Make mine a root canal

Thomas Lifson
The Calgary Sun reports that Canadians would choose a root canal over a tax audit, if able to choose one and avoid the other:

The Canadian Taxpayers Federation recently released the results of a survey asking Canadians if they prefer a root canal over an audit from Ottawa's taxman.

Of the 1,445 Canadians surveyed, 47% picked dental surgery as the more unpleasant experience. But an amazing 38% voted for a knock on the door from the Revenue Canada auditors as worse.
I have been audited twice in my left by the IRS, including one of those check every last detail audits, for which I had to provide a check number or credit card transaction number for every single item I claimed as a tax deduction. Since I used to travel on business a fair amount, this meant every airport parking charge, every meal, every taxi ride. I would take two root canals over that, for it cost me many days of time to unearth and record every single transaction for the IRS. Net result: zero change in my tax liability for the big audit, and thousands of dollar returned to me on the lesser one, since I was negligent in claiming certain expenses that turned out to be perfectly legitimate. I'd still take the root canal.

The politician who finally reforms our tax system so it is simple and (I hope) based on consumption, not income, will have statues errected in his or her honor in nore than half the counties of America within two decades.
The Calgary Sun reports that Canadians would choose a root canal over a tax audit, if able to choose one and avoid the other:

The Canadian Taxpayers Federation recently released the results of a survey asking Canadians if they prefer a root canal over an audit from Ottawa's taxman.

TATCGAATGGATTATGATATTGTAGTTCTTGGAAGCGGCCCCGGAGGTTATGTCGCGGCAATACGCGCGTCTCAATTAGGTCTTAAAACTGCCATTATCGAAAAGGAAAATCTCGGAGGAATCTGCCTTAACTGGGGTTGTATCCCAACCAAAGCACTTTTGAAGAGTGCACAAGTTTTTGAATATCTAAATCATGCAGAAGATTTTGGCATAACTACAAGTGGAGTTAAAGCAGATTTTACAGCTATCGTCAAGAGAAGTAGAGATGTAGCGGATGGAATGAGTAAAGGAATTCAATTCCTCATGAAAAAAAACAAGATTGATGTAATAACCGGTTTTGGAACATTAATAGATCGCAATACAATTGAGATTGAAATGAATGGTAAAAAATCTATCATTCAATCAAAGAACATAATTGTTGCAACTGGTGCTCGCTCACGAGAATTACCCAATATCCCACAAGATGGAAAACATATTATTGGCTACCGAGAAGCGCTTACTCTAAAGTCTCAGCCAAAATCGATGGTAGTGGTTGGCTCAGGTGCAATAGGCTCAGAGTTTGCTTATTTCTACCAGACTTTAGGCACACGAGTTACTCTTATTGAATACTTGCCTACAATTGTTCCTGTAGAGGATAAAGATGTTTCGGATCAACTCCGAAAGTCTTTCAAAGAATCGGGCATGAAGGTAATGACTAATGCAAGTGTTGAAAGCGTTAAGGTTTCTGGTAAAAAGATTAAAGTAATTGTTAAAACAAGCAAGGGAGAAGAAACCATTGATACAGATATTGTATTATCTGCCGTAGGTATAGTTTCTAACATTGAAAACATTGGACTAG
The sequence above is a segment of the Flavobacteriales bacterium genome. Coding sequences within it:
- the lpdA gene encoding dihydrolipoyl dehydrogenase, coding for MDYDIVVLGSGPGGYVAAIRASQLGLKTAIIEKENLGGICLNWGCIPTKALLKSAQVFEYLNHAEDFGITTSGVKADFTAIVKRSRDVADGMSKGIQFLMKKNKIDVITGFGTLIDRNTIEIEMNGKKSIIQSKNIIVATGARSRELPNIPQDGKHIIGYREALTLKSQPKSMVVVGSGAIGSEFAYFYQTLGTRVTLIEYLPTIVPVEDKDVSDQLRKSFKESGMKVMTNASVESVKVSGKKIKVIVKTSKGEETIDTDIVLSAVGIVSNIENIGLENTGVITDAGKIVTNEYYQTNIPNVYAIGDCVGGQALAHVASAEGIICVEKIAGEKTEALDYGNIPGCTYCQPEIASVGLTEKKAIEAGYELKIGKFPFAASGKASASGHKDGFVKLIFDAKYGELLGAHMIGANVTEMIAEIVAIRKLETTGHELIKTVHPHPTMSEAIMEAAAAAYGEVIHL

Of the 1,445 Canadians surveyed, 47% picked dental surgery as the more unpleasant experience. But an amazing 38% voted for a knock on the door from the Revenue Canada auditors as worse.
I have been audited twice in my left by the IRS, including one of those check every last detail audits, for which I had to provide a check number or credit card transaction number for every single item I claimed as a tax deduction. Since I used to travel on business a fair amount, this meant every airport parking charge, every meal, every taxi ride. I would take two root canals over that, for it cost me many days of time to unearth and record every single transaction for the IRS. Net result: zero change in my tax liability for the big audit, and thousands of dollar returned to me on the lesser one, since I was negligent in claiming certain expenses that turned out to be perfectly legitimate. I'd still take the root canal.

The politician who finally reforms our tax system so it is simple and (I hope) based on consumption, not income, will have statues errected in his or her honor in nore than half the counties of America within two decades.